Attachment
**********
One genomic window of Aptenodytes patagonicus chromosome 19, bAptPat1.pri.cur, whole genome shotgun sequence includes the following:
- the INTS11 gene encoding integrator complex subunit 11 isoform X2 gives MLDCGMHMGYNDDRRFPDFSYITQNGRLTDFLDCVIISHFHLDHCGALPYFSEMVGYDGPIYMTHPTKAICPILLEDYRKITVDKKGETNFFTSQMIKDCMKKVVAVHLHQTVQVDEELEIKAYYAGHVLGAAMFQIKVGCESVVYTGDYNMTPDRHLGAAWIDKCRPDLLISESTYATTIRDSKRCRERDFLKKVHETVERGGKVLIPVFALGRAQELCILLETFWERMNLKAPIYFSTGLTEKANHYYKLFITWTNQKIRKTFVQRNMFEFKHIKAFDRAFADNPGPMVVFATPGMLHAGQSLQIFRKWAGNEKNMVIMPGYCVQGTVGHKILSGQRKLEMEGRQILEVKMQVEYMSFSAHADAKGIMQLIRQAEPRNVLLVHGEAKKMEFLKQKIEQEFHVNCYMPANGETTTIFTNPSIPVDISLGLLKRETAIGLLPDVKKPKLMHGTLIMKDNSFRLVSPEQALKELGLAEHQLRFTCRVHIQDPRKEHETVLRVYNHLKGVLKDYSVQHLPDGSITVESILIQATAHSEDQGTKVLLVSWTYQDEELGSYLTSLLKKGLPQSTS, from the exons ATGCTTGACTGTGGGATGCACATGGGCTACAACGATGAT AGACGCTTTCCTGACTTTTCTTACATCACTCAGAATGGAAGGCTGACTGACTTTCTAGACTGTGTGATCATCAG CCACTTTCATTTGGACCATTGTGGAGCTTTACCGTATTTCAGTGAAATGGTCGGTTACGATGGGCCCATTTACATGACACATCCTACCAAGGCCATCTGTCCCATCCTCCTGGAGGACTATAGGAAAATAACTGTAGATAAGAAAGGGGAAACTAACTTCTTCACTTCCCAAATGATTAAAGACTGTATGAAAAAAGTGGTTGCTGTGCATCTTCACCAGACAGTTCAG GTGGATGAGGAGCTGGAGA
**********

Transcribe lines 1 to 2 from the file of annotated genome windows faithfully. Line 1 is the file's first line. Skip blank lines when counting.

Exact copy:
One genomic window of Aptenodytes patagonicus chromosome 19, bAptPat1.pri.cur, whole genome shotgun sequence includes the following:
- the INTS11 gene encoding integrator complex subunit 11 isoform X2 gives MLDCGMHMGYNDDRRFPDFSYITQNGRLTDFLDCVIISHFHLDHCGALPYFSEMVGYDGPIYMTHPTKAICPILLEDYRKITVDKKGETNFFTSQMIKDCMKKVVAVHLHQTVQVDEELEIKAYYAGHVLGAAMFQIKVGCESVVYTGDYNMTPDRHLGAAWIDKCRPDLLISESTYATTIRDSKRCRERDFLKKVHETVERGGKVLIPVFALGRAQELCILLETFWERMNLKAPIYFSTGLTEKANHYYKLFITWTNQKIRKTFVQRNMFEFKHIKAFDRAFADNPGPMVVFATPGMLHAGQSLQIFRKWAGNEKNMVIMPGYCVQGTVGHKILSGQRKLEMEGRQILEVKMQVEYMSFSAHADAKGIMQLIRQAEPRNVLLVHGEAKKMEFLKQKIEQEFHVNCYMPANGETTTIFTNPSIPVDISLGLLKRETAIGLLPDVKKPKLMHGTLIMKDNSFRLVSPEQALKELGLAEHQLRFTCRVHIQDPRKEHETVLRVYNHLKGVLKDYSVQHLPDGSITVESILIQATAHSEDQGTKVLLVSWTYQDEELGSYLTSLLKKGLPQSTS, from the exons ATGCTTGACTGTGGGATGCACATGGGCTACAACGATGAT AGACGCTTTCCTGACTTTTCTTACATCACTCAGAATGGAAGGCTGACTGACTTTCTAGACTGTGTGATCATCAG CCACTTTCATTTGGACCATTGTGGAGCTTTACCGTATTTCAGTGAAATGGTCGGTTACGATGGGCCCATTTACATGACACATCCTACCAAGGCCATCTGTCCCATCCTCCTGGAGGACTATAGGAAAATAACTGTAGATAAGAAAGGGGAAACTAACTTCTTCACTTCCCAAATGATTAAAGACTGTATGAAAAAAGTGGTTGCTGTGCATCTTCACCAGACAGTTCAG GTGGATGAGGAGCTGGAGA